The First World War was a conflict of unprecedented scale and destructiveness. Though its impact was unexpected, the arrival of war itself was not. Though it was decades since Europe’s great powers had fought each other, and a century since they had come together in a single war, many factors contributed to a sense that war was coming and that no-one could stop it.
That sense of inevitability was one reason why war came. But it did not come out of nowhere.
The Alliance System
Webs of international alliances had been a feature of European diplomacy since the Middle Ages. In the 16th century, the web of marriages that solidified those alliances was so incestuous that it increased infertility among the aristocracy. By the 20th century, such marriages were less important, but the alliances were still vital.
These alliances were defensive measures, a way for each country to ensure it had friends on its side. They also ensured that, if war broke out between two of the continent’s major powers, everyone else would soon be drawn in.
The Arms Race
Much like alliances, countries invested in more and more effective weapons for the sake of their security and international influence. This led to conflicts, as nations sought to stay on top.
Germany and Britain, in particular, were in a naval arms race, as the young nation of Germany sought to match the largest navy in the world. For nations with land borders, growing armies caused immediate tensions. Any country would naturally become nervous about an army growing next door, and whether it might have been built to cross their borders.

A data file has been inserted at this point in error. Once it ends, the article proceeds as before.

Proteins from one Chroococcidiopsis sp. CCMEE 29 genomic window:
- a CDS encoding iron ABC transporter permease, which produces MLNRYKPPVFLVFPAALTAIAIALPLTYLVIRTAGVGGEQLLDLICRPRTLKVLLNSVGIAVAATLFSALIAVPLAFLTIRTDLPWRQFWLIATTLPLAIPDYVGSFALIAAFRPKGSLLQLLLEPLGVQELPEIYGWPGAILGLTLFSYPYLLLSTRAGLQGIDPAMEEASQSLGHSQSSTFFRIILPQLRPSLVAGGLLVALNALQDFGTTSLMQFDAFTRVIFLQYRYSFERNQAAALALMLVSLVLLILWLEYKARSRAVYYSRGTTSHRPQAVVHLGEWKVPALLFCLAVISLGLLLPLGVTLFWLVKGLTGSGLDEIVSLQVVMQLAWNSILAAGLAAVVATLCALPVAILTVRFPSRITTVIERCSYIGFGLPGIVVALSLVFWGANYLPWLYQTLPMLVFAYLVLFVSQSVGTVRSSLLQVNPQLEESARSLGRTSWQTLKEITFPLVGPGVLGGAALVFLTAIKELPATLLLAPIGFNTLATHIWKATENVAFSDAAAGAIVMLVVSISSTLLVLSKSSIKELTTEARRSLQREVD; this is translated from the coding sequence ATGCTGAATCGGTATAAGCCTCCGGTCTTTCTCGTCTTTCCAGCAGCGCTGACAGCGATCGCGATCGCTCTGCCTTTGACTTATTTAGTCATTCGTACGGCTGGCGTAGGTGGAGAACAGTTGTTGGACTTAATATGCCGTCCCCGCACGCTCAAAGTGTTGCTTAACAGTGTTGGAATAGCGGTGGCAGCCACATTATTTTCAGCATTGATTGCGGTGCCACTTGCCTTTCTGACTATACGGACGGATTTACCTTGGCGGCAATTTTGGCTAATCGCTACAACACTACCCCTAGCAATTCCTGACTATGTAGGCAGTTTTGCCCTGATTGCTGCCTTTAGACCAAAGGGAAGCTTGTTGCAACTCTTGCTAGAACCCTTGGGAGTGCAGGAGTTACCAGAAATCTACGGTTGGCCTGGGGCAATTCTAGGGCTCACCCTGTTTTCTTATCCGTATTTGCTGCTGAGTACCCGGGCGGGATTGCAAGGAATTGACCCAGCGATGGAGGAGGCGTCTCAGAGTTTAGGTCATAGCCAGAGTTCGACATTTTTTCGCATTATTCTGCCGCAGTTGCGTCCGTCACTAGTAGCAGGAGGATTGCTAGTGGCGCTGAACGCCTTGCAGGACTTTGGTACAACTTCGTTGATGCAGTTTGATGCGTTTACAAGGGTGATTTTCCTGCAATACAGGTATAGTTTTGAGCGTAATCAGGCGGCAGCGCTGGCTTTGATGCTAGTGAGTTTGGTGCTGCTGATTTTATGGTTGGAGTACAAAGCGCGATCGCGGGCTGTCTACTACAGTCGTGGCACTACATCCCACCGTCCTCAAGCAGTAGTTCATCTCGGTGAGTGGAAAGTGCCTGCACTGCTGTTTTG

It is possible that, as David Herrman has argued, the arms race created an impression that time was running out for anyone to win a war against their neighbours’ armies, encouraging nations to act while they had the chance.
Spheres of Influence
An extension of the alliance system, spheres of local influence created crisis points. Some regions were dominated by a single power, but others were disputed through diplomacy and support for local powers.
The flashpoint for the war came in the Balkans, where Germany, Austria-Hungary, Russia and the Ottomans were all vying to gain the upper hand through the proxy of governments and opposition groups. But the spark of violence could easily have come in other places.
The most widespread spheres of influence were colonies outside of Europe though here a different sort of politics applied. The European powers were invested in grabbing territory with no regard for who already lived there.
Colonialism brought prestige as well as political and economic power. This led to some ugly rivalries, the Scramble for Africa, in particular, setting the British, French and Germans against each other. And so, as they looked nervously at each others’ armies, the great powers also greedily eyed their competitors’ colonies and considered which they could most easily seize.
Nationalism and Social Darwinism
Nationalism was a relatively young phenomenon, having come into its own in the 19th century. It contributed to the war in many ways. Two are particularly notable.
Firstly, the prominent nationalism of the great powers encouraged nationalism in other ethnic and cultural groups. Serbian nationalists carried out the attack that launched the war. The ideal of a free and powerful homeland set people with different views of where borders should be at each others’ throats.
Secondly, nationalism became influenced by Social Darwinism – the idea that violent competition between nations was inevitable, leading to advancement through survival of the fittest. Some saw this as the positive side of the war. For others, it made war itself a positive.
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